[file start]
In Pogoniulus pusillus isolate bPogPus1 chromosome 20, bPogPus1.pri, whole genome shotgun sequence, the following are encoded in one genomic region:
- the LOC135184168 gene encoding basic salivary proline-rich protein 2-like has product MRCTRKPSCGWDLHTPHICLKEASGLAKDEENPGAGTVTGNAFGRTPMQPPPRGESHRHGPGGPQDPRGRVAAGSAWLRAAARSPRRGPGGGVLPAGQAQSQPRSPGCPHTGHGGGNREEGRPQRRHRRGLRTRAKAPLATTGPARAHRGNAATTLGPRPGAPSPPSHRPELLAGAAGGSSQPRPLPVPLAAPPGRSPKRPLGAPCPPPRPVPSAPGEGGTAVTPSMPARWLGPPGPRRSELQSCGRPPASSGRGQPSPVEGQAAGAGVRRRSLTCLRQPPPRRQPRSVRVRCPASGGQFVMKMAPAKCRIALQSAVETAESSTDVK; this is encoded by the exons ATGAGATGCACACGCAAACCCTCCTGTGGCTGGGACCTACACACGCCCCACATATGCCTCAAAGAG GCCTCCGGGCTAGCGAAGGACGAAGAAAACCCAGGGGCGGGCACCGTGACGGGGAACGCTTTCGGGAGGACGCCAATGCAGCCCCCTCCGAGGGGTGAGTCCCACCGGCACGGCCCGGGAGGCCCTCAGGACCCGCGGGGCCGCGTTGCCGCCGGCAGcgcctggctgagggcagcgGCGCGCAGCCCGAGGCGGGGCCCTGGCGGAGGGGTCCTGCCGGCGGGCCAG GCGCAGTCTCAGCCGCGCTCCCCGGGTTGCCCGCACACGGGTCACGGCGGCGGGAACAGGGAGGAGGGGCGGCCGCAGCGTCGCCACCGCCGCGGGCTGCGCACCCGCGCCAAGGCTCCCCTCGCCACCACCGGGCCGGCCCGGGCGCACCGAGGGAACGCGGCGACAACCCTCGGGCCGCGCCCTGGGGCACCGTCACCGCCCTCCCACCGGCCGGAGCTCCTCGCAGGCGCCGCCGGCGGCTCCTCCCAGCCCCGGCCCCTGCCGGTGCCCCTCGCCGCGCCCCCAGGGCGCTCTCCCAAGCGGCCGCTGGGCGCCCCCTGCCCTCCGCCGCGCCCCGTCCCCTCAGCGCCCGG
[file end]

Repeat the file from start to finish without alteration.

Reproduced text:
In Pogoniulus pusillus isolate bPogPus1 chromosome 20, bPogPus1.pri, whole genome shotgun sequence, the following are encoded in one genomic region:
- the LOC135184168 gene encoding basic salivary proline-rich protein 2-like has product MRCTRKPSCGWDLHTPHICLKEASGLAKDEENPGAGTVTGNAFGRTPMQPPPRGESHRHGPGGPQDPRGRVAAGSAWLRAAARSPRRGPGGGVLPAGQAQSQPRSPGCPHTGHGGGNREEGRPQRRHRRGLRTRAKAPLATTGPARAHRGNAATTLGPRPGAPSPPSHRPELLAGAAGGSSQPRPLPVPLAAPPGRSPKRPLGAPCPPPRPVPSAPGEGGTAVTPSMPARWLGPPGPRRSELQSCGRPPASSGRGQPSPVEGQAAGAGVRRRSLTCLRQPPPRRQPRSVRVRCPASGGQFVMKMAPAKCRIALQSAVETAESSTDVK; this is encoded by the exons ATGAGATGCACACGCAAACCCTCCTGTGGCTGGGACCTACACACGCCCCACATATGCCTCAAAGAG GCCTCCGGGCTAGCGAAGGACGAAGAAAACCCAGGGGCGGGCACCGTGACGGGGAACGCTTTCGGGAGGACGCCAATGCAGCCCCCTCCGAGGGGTGAGTCCCACCGGCACGGCCCGGGAGGCCCTCAGGACCCGCGGGGCCGCGTTGCCGCCGGCAGcgcctggctgagggcagcgGCGCGCAGCCCGAGGCGGGGCCCTGGCGGAGGGGTCCTGCCGGCGGGCCAG GCGCAGTCTCAGCCGCGCTCCCCGGGTTGCCCGCACACGGGTCACGGCGGCGGGAACAGGGAGGAGGGGCGGCCGCAGCGTCGCCACCGCCGCGGGCTGCGCACCCGCGCCAAGGCTCCCCTCGCCACCACCGGGCCGGCCCGGGCGCACCGAGGGAACGCGGCGACAACCCTCGGGCCGCGCCCTGGGGCACCGTCACCGCCCTCCCACCGGCCGGAGCTCCTCGCAGGCGCCGCCGGCGGCTCCTCCCAGCCCCGGCCCCTGCCGGTGCCCCTCGCCGCGCCCCCAGGGCGCTCTCCCAAGCGGCCGCTGGGCGCCCCCTGCCCTCCGCCGCGCCCCGTCCCCTCAGCGCCCGG